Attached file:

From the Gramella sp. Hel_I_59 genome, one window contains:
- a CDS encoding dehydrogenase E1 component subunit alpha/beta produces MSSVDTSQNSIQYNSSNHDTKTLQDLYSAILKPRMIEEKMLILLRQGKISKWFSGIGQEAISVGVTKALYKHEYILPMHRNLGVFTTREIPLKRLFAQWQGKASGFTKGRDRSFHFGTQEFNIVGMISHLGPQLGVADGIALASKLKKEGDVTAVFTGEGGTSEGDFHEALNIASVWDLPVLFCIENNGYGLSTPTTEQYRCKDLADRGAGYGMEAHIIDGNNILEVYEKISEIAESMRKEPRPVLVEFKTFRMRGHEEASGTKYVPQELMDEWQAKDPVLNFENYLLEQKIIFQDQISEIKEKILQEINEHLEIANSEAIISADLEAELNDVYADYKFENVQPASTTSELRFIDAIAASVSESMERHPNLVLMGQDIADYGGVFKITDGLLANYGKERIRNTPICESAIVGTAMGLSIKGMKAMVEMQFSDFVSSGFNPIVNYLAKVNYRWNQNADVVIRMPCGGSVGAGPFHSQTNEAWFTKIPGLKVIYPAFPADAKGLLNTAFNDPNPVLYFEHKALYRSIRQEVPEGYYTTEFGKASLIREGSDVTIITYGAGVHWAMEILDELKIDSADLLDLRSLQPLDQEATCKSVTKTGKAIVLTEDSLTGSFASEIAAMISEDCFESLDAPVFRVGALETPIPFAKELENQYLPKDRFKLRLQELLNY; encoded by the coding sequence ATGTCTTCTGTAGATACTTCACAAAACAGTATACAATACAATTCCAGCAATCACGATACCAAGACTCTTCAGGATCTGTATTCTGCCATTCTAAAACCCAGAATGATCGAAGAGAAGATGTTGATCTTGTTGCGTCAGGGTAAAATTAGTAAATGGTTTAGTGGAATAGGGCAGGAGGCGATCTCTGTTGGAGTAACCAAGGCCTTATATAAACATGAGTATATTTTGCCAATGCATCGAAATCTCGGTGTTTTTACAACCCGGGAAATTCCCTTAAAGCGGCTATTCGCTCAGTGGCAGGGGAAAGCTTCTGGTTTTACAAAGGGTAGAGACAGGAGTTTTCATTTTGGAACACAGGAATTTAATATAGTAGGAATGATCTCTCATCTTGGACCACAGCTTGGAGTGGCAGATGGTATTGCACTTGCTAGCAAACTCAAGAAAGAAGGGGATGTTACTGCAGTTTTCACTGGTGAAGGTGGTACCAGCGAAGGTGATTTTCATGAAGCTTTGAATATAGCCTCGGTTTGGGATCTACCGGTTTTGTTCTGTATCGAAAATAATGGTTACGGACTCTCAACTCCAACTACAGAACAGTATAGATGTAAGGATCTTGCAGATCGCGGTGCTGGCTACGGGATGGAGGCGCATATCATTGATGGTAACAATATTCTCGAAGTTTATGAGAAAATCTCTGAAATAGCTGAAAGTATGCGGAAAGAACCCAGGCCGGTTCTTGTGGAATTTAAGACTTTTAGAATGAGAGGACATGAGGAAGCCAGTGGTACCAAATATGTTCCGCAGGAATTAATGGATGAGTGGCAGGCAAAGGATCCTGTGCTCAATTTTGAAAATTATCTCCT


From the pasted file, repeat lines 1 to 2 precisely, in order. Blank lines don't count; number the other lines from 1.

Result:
From the Gramella sp. Hel_I_59 genome, one window contains:
- a CDS encoding dehydrogenase E1 component subunit alpha/beta produces MSSVDTSQNSIQYNSSNHDTKTLQDLYSAILKPRMIEEKMLILLRQGKISKWFSGIGQEAISVGVTKALYKHEYILPMHRNLGVFTTREIPLKRLFAQWQGKASGFTKGRDRSFHFGTQEFNIVGMISHLGPQLGVADGIALASKLKKEGDVTAVFTGEGGTSEGDFHEALNIASVWDLPVLFCIENNGYGLSTPTTEQYRCKDLADRGAGYGMEAHIIDGNNILEVYEKISEIAESMRKEPRPVLVEFKTFRMRGHEEASGTKYVPQELMDEWQAKDPVLNFENYLLEQKIIFQDQISEIKEKILQEINEHLEIANSEAIISADLEAELNDVYADYKFENVQPASTTSELRFIDAIAASVSESMERHPNLVLMGQDIADYGGVFKITDGLLANYGKERIRNTPICESAIVGTAMGLSIKGMKAMVEMQFSDFVSSGFNPIVNYLAKVNYRWNQNADVVIRMPCGGSVGAGPFHSQTNEAWFTKIPGLKVIYPAFPADAKGLLNTAFNDPNPVLYFEHKALYRSIRQEVPEGYYTTEFGKASLIREGSDVTIITYGAGVHWAMEILDELKIDSADLLDLRSLQPLDQEATCKSVTKTGKAIVLTEDSLTGSFASEIAAMISEDCFESLDAPVFRVGALETPIPFAKELENQYLPKDRFKLRLQELLNY; encoded by the coding sequence ATGTCTTCTGTAGATACTTCACAAAACAGTATACAATACAATTCCAGCAATCACGATACCAAGACTCTTCAGGATCTGTATTCTGCCATTCTAAAACCCAGAATGATCGAAGAGAAGATGTTGATCTTGTTGCGTCAGGGTAAAATTAGTAAATGGTTTAGTGGAATAGGGCAGGAGGCGATCTCTGTTGGAGTAACCAAGGCCTTATATAAACATGAGTATATTTTGCCAATGCATCGAAATCTCGGTGTTTTTACAACCCGGGAAATTCCCTTAAAGCGGCTATTCGCTCAGTGGCAGGGGAAAGCTTCTGGTTTTACAAAGGGTAGAGACAGGAGTTTTCATTTTGGAACACAGGAATTTAATATAGTAGGAATGATCTCTCATCTTGGACCACAGCTTGGAGTGGCAGATGGTATTGCACTTGCTAGCAAACTCAAGAAAGAAGGGGATGTTACTGCAGTTTTCACTGGTGAAGGTGGTACCAGCGAAGGTGATTTTCATGAAGCTTTGAATATAGCCTCGGTTTGGGATCTACCGGTTTTGTTCTGTATCGAAAATAATGGTTACGGACTCTCAACTCCAACTACAGAACAGTATAGATGTAAGGATCTTGCAGATCGCGGTGCTGGCTACGGGATGGAGGCGCATATCATTGATGGTAACAATATTCTCGAAGTTTATGAGAAAATCTCTGAAATAGCTGAAAGTATGCGGAAAGAACCCAGGCCGGTTCTTGTGGAATTTAAGACTTTTAGAATGAGAGGACATGAGGAAGCCAGTGGTACCAAATATGTTCCGCAGGAATTAATGGATGAGTGGCAGGCAAAGGATCCTGTGCTCAATTTTGAAAATTATCTCCT